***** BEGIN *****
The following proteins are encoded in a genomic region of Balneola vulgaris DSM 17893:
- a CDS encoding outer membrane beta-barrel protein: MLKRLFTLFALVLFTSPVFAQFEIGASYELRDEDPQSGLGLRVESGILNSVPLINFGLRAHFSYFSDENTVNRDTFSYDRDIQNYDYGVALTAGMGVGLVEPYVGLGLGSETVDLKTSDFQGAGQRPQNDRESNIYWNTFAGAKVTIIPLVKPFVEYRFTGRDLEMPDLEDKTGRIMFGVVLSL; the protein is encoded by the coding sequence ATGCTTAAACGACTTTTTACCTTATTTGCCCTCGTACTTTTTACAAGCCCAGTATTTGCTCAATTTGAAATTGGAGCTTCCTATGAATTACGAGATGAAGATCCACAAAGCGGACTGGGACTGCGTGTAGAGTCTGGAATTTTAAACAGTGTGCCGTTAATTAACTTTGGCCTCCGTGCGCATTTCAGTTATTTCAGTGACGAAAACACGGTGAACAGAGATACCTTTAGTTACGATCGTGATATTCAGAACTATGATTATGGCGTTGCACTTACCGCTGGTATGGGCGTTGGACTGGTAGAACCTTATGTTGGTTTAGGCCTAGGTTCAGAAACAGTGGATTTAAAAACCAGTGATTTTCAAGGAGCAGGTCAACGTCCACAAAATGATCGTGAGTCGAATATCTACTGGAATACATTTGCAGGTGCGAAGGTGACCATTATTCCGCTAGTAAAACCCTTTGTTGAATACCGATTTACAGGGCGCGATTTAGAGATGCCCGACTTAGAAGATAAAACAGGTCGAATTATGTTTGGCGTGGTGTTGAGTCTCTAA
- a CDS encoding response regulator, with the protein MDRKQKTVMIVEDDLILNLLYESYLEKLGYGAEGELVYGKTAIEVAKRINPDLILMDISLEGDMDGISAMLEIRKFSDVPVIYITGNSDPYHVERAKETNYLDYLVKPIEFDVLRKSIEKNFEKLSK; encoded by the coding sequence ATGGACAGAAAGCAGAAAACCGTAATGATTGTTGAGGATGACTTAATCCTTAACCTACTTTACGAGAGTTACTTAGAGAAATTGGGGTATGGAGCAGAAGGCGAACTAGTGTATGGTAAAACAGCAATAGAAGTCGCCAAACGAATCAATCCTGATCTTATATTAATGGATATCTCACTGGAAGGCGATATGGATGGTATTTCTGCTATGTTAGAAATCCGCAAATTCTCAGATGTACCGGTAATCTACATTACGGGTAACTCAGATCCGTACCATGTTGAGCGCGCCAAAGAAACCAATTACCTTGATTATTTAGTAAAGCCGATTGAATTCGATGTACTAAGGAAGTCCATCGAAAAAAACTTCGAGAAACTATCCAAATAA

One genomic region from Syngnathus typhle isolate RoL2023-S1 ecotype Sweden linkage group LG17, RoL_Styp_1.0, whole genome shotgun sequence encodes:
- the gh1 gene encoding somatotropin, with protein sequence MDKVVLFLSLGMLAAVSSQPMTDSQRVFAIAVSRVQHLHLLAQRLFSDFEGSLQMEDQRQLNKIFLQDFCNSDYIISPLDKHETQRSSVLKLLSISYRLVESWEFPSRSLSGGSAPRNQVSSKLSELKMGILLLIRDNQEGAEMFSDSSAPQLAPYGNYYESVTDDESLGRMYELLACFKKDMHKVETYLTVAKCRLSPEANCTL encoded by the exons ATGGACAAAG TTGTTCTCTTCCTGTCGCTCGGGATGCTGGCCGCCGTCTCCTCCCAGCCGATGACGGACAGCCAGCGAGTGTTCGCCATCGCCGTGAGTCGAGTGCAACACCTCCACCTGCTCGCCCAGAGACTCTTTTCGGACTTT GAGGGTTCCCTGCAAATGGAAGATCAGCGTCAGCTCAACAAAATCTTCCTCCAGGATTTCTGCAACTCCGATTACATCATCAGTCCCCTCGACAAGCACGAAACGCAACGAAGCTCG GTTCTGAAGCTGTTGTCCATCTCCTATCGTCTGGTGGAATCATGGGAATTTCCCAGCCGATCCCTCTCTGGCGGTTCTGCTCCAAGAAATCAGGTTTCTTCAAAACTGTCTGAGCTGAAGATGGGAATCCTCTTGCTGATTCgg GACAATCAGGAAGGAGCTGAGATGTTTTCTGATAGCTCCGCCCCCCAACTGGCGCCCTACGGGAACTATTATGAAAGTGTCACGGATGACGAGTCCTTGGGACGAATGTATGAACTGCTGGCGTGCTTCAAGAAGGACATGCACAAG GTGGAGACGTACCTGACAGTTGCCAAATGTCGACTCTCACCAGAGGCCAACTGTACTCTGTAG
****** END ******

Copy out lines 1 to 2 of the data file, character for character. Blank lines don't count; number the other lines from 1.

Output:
The following proteins are encoded in a genomic region of Balneola vulgaris DSM 17893:
- a CDS encoding outer membrane beta-barrel protein: MLKRLFTLFALVLFTSPVFAQFEIGASYELRDEDPQSGLGLRVESGILNSVPLINFGLRAHFSYFSDENTVNRDTFSYDRDIQNYDYGVALTAGMGVGLVEPYVGLGLGSETVDLKTSDFQGAGQRPQNDRESNIYWNTFAGAKVTIIPLVKPFVEYRFTGRDLEMPDLEDKTGRIMFGVVLSL; the protein is encoded by the coding sequence ATGCTTAAACGACTTTTTACCTTATTTGCCCTCGTACTTTTTACAAGCCCAGTATTTGCTCAATTTGAAATTGGAGCTTCCTATGAATTACGAGATGAAGATCCACAAAGCGGACTGGGACTGCGTGTAGAGTCTGGAATTTTAAACAGTGTGCCGTTAATTAACTTTGGCCTCCGTGCGCATTTCAGTTATTTCAGTGACGAAAACACGGTGAACAGAGATACCTTTAGTTACGATCGTGATATTCAGAACTATGATTATGGCGTTGCACTTACCGCTGGTATGGGCGTTGGACTGGTAGAACCTTATGTTGGTTTAGGCCTAGGTTCAGAAACAGTGGATTTAAAAACCAGTGATTTTCAAGGAGCAGGTCAACGTCCACAAAATGATCGTGAGTCGAATATCTACTGGAATACATTTGCAGGTGCGAAGGTGACCATTATTCCGCTAGTAAAACCCTTTGTTGAATACCGATTTACAGGGCGCGATTTAGAGATGCCCGACTTAGAAGATAAAACAGGTCGAATTATGTTTGGCGTGGTGTTGAGTCTCTAA